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The cake is a lie*

Personal fact: I’ve gambled for money exactly 3 times in my life. The first was at a pool hall, where I was drinking under age and hustling some friends at 9-ball long ago. A Guy on the verge of becoming a proper junkie was on the con and smelled my teenage ego a mile away. He came up and challenged me to a shell game, the original where you have to guess which of three little cups is hiding the pea. I denied him and challenged him to a game of 9 ball. Cleverly, he challenged a couple of my friends for no money, and they both won. So when he came back to me, I of course put 10 currency units on the table and played, and, of course, I lost. Stupidly, I lost again at double or nothing. I should’ve been paying more attention when my friends played, because they could have said that the pea was up his ass, and it would have been. As soon as that cup covered the pea, it disappeared so that it could reappear wherever it needed to be for them to find it. They weren’t the mark. And when it came my turn, it wasn’t that I couldn’t find the pea, it’s that there was no longer a pea to find.

Le poids du pois.


A few days ago, I tweeted a link to a story that seemed to confirm the idea that the simulated reality of the hypermediatized, post-modern mass society was, as expected, suffusing another culture that at least claims to be very different. The story was based on a picture of a semi-trailer sized TV screen on a square in Beijing, and there was a stark, almost hyperbolic contrast between the grey, smoggy, dystopian foreground of people on the street in Beijing and the image on the screen, which was a sunset behind the clouds on a red sky, just like you used to see as the background for Jack Handey words of wisdom. The narrative was that the air in Beijing had gotten so bad that the government was trying to palliate the people with this image of the sunset.


My comment:


I hope this doesn’t corrupt the image of low-tech old-timerism implied in the footnote.


Then Nachlasse, that clever son a…, debunked. He sent me a link to a story that debunks the image. It turns out that the sunset picture was just a ploy in a marketing campaign for domestic tourism. Joke’s on me? Well, yeah, sure, but only by virtue of the fact the the joke is on all of us. You see, it’s worse than I made it out to be.


In the tweet I referenced the movie ‘The Matrix’, as I often do. Ask yourself: when Neo gets ejected out of his cocoon/battery terminal and is born (or ‘thrown’ as the Heideggerians would say) into the world, how does he know he’s really out of the Matrix? Sure, he has the scars and plugs leftover from being hooked up in the Matrix, but when Cypher is eating a steak and making a deal with Agent Smith in the Matrix, he doesn’t have the scars and plugs. How can Neo know he’s out when he’s out? What could he experience in the ‘real’ world that he couldn’t experience in the Matrix?


If you get VD in the Matrix, it’ll itch in real life.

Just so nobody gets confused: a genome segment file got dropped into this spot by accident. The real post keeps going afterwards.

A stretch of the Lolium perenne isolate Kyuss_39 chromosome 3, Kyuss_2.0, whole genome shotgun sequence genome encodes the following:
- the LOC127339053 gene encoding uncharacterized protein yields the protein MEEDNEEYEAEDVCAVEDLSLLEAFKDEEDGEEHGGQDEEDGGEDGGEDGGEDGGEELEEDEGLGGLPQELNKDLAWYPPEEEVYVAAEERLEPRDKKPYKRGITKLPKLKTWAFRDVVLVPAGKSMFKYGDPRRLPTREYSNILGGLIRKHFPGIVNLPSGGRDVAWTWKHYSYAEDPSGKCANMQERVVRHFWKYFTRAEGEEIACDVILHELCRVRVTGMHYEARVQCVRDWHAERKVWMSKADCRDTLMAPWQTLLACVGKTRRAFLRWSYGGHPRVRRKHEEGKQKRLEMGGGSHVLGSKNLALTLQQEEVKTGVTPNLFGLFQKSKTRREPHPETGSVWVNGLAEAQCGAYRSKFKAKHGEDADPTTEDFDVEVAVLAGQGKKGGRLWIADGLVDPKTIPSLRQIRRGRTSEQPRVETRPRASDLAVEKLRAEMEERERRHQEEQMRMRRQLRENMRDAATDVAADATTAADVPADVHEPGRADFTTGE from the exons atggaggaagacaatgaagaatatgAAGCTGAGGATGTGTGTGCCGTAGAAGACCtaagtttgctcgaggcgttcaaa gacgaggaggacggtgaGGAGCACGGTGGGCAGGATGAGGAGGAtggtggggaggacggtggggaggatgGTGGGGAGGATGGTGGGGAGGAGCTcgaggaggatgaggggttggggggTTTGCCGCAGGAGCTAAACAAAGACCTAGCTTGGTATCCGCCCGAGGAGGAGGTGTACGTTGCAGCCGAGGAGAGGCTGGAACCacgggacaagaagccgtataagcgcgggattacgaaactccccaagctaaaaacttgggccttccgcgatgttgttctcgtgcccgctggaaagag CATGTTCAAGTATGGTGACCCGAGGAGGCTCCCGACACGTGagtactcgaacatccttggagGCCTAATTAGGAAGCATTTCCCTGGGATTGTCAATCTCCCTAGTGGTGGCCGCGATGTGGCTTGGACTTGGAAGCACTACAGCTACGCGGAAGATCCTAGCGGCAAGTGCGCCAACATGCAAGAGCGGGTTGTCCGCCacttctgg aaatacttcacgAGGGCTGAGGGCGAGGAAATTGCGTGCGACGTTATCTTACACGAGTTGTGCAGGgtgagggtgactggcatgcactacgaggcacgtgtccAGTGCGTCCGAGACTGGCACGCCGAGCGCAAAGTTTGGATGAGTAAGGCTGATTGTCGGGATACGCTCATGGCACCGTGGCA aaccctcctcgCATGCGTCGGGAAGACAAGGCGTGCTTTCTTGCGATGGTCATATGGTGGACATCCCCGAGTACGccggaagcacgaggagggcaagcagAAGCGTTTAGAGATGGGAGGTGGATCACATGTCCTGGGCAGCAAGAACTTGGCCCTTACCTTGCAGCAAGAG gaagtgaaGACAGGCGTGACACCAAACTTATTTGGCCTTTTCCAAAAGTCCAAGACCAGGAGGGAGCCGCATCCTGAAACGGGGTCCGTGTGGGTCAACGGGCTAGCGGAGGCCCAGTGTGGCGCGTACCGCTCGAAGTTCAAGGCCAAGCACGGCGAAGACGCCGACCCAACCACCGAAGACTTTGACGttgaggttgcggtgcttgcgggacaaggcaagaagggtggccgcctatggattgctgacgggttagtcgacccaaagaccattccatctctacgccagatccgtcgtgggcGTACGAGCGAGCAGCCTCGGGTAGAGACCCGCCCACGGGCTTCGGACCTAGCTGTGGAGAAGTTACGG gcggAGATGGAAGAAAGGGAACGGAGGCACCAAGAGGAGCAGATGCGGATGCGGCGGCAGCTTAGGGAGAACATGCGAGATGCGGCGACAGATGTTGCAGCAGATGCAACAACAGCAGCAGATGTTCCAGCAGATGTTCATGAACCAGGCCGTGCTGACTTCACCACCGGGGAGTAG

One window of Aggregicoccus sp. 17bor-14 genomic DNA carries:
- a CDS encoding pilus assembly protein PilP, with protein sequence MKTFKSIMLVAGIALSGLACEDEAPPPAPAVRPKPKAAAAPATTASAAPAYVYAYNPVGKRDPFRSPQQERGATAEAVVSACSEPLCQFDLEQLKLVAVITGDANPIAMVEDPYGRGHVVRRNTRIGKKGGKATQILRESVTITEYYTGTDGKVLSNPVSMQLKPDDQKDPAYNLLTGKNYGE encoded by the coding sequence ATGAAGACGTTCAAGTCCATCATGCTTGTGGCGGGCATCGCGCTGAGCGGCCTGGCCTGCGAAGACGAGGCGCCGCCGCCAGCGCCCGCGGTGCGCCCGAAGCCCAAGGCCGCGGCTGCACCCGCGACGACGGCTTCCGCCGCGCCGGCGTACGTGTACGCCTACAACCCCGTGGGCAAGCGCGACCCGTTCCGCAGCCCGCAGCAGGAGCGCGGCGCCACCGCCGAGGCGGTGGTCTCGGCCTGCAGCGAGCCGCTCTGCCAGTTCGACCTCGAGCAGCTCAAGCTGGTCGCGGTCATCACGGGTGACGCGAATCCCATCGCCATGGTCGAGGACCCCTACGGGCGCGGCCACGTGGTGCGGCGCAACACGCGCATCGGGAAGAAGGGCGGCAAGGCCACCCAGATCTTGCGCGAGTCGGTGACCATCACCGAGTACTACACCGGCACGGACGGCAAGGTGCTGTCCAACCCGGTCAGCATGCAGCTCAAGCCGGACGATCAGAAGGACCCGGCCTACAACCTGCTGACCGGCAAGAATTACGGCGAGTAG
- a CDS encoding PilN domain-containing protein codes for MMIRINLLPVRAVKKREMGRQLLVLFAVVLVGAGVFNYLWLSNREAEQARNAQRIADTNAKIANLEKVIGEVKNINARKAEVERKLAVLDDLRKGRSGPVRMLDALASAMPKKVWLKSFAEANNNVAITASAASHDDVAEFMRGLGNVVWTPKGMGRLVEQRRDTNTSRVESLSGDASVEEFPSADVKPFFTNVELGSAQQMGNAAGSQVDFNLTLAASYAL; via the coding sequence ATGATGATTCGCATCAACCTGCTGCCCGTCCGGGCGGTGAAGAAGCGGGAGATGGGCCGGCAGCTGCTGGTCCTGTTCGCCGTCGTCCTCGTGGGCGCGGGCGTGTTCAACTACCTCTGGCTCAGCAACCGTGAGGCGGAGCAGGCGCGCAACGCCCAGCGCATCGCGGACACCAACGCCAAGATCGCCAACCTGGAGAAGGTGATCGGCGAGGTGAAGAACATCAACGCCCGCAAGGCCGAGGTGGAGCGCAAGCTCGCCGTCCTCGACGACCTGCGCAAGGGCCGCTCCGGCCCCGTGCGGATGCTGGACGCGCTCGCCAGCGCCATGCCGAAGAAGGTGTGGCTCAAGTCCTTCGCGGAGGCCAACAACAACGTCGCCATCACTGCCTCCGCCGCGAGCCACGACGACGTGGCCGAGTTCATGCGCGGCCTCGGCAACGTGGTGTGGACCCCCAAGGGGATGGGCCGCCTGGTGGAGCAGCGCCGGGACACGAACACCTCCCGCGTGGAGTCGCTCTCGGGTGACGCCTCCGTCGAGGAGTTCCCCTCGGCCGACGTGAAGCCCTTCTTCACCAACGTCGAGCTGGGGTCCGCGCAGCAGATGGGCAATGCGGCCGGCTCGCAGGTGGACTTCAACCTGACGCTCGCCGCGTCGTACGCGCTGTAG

In metaphysics, this is what is known as the ‘brain in a vat’ problem, i.e. how could you know that you’re not just a collection of neurons being stimulated just right to produce the sensations you have artificially. And would you know you’ve ever achieved vat-independent perception?

In our omni-mediatized world, where everything is a representation, and the value of any representation depends on other representations, the problem is called ‘hyperreality’. You’ve seen representations of China’s pollution, and the representation is so real that it supervenes on a mundane advertising depiction of a sunset. Your, which is to say ‘my’, apprehension of a sunset depends on the representations of pollution. And the debunking is another representation of how these two representations relate to each other. I mean, the same ubiquitous media that instilled the prejudices about the pollution and the impression of the sun is now representing those previous representations as mere images. It’s a picture of a picture of a picture, a system of Chinese whispers (or ‘telephone’, as my politically correct guardians called it decades ago).


It’s called ‘The Human Condition’. Isn’t it though?

Now, since all these representations only depend on each other for meaning and intelligibility, what is the code, the means of interpretation, that will get you to the truth? How do you know the debunking isn’t bunk?

Getting back to the sunset, yeah, I suppose I got suckered. I clearly didn’t realize that I was being conned by a sign that had been detached from any signified. But the mistake wasn’t in falsely identifying a simulated reality, a glitch that makes the Matrix visible. On the contrary, the incident clearly shows that a thoroughly mediatized reality is indistinguishable from a mass hallucination. My mistake was in thinking that the Matrix had an outside, that it had a boundary beyond which it’s form and activity would be visible, that the pea was somehow bound to the table.




*Operator informs me that ‘the cake is a lie’ is a has-been meme, one that has served its role on the Internet and is now worn-out and ready for retirement. But here’s the thing: he mentioned having seen it on early versions of Portal. I had no idea it was from Portal. I thought it was from some edition of Zelda or other. The phrase has a function totally disconnected from any context or history. Its meaning is just a function of its detached journey through the lexica of Internet communication, and it can be used and read without either party knowing what it means. So it’s actually a case in point, QED.

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